As the weather gets colder, and homeowners start to fire up their wood stoves and fireplaces, the use of these appliances increases fire danger for millions of families around the country. Whether a family uses a wood stove as a primary heating source, or whether the fireplace simply provides some comfort on a mild Los Angeles night, families need to remain current on fire safety and fireplaces.
According to the United States Fire Administration, common causes of residential fires include improperly maintained chimneys and stovepipes. Homeowners must not forget to maintain fireplaces, as well as ensure their home alarm safety system is hooked up to the smoke detectors.
Soot and Creosote Prevention
One of the best ways to keep fireplaces safe is to reduce the buildup of a contaminant called “creosote” inside the chimney. Creosote can impede airflow and increase fire danger. Preventative maintenance and smart use of the fireplace should ensure low buildup during the season. For example, when a fire burns in the fireplace, glass doors should remain open. This helps improve airflow and aid in the combustion process, which reduces sooty buildup in the chimney.
In addition to taking steps to reduce the buildup of soot or creosote, a yearly cleaning of the fireplace as well as an inspection should reduce fire danger. Many systems in the home need to be inspected on a yearly basis and this includes installations such as chimneys and devices like wood stoves. The company hired to perform the inspection should specialize in chimney operation and maintenance.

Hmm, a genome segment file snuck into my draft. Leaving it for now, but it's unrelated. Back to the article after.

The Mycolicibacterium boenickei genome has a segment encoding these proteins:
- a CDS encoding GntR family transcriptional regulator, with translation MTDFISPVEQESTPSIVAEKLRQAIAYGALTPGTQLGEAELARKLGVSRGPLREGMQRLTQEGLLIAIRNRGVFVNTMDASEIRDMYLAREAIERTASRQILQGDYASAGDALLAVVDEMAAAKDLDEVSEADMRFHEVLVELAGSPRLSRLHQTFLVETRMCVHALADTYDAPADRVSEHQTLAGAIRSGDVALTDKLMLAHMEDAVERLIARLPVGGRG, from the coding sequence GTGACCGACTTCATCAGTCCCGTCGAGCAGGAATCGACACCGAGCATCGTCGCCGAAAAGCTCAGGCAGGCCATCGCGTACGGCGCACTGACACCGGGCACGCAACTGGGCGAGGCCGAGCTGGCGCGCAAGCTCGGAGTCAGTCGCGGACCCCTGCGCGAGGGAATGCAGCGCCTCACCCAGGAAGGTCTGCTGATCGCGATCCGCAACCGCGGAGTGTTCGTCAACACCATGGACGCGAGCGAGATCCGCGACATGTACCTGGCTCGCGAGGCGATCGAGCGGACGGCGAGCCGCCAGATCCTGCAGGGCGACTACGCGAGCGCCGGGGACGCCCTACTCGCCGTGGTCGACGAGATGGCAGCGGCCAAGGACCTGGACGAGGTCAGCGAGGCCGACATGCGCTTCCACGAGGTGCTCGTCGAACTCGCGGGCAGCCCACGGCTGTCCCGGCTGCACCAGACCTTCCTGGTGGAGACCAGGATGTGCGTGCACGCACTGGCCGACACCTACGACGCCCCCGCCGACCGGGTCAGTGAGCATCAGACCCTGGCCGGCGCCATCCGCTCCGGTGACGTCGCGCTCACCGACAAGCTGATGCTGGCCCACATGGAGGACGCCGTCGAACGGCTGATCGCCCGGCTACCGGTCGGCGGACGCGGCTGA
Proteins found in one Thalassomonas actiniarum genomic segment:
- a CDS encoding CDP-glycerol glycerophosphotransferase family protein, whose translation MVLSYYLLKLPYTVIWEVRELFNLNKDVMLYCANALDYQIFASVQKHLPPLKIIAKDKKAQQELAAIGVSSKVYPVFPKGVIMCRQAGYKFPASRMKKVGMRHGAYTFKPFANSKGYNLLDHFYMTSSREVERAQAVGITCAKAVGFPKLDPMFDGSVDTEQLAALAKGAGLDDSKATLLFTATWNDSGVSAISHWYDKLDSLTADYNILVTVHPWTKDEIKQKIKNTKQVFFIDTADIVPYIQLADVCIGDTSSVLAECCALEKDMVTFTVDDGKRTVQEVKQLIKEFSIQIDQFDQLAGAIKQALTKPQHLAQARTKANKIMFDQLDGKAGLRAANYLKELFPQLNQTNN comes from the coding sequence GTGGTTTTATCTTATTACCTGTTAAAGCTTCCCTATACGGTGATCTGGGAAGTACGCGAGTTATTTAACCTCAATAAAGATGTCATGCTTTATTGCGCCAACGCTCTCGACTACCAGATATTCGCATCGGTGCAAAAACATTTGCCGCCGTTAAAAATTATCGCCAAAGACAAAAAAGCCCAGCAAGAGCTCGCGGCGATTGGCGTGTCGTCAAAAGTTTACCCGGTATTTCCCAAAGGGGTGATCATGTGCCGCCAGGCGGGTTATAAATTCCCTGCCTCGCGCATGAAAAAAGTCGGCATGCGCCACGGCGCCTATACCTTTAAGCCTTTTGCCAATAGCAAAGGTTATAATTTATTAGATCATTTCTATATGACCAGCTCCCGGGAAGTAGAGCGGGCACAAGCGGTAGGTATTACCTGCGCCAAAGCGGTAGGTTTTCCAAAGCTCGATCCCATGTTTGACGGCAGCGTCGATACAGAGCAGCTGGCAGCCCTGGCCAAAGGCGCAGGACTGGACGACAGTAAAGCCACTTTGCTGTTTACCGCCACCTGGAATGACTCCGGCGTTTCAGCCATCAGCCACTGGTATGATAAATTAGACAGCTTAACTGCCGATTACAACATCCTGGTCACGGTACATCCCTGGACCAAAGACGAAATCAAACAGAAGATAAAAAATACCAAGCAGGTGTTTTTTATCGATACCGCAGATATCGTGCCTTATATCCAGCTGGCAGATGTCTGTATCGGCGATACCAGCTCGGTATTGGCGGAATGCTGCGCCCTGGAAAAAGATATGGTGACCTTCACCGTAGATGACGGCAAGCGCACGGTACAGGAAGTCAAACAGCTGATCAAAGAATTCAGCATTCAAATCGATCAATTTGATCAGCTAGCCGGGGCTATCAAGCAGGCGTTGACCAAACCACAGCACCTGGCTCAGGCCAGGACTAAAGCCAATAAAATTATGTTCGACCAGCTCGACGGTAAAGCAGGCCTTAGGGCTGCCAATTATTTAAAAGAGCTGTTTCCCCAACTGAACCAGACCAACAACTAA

Smart Habits During Fireplace Usage
A clean chimney is a safe chimney, but there are also a few things to remember about safe operation of a fireplace. For example, the fire should never be lit with a flammable liquid. Additionally, materials like cardboard and trash shouldn’t be burned, even though it might seem like a good way to recycle. Also, use wood meant for burning, not moist wood that can increase the rate of contaminant buildup in the chimney.
Additional Safety Devices
All homeowners know that installation of smoke detectors offers essential protection against fire danger, but those systems aren’t meant to sit on the wall like a decorative painting. Test the smoke detectors on a quarterly basis and make sure the home alarm safety system will notify the alarm company if fire breaks out and assistance from the fire department is needed.
Installation of a carbon monoxide detector is another essential device for homes with fuel-burning appliances, and the alarm company can suggest devices that will pair well with the smoke detectors used in the home.
Another helpful component to ensure safety of the fireplace is the installation of a thermometer in the flue to keep track of the temperature and make sure that creosote buildup isn’t causing dangerously high temperatures that could result in fire. Creosote is incredibly combustible, and if it gets too hot or thick, a chimney fire could erupt.
With an open flame burning inside a home, there is always some danger of fire even if a family has taken every necessary precaution to prevent a wayward spark from turning into a home fire. Revisit fire safety each season when temperatures dip and the family starts using the fireplace. Also, make a plan for evacuation just in case of an emergency.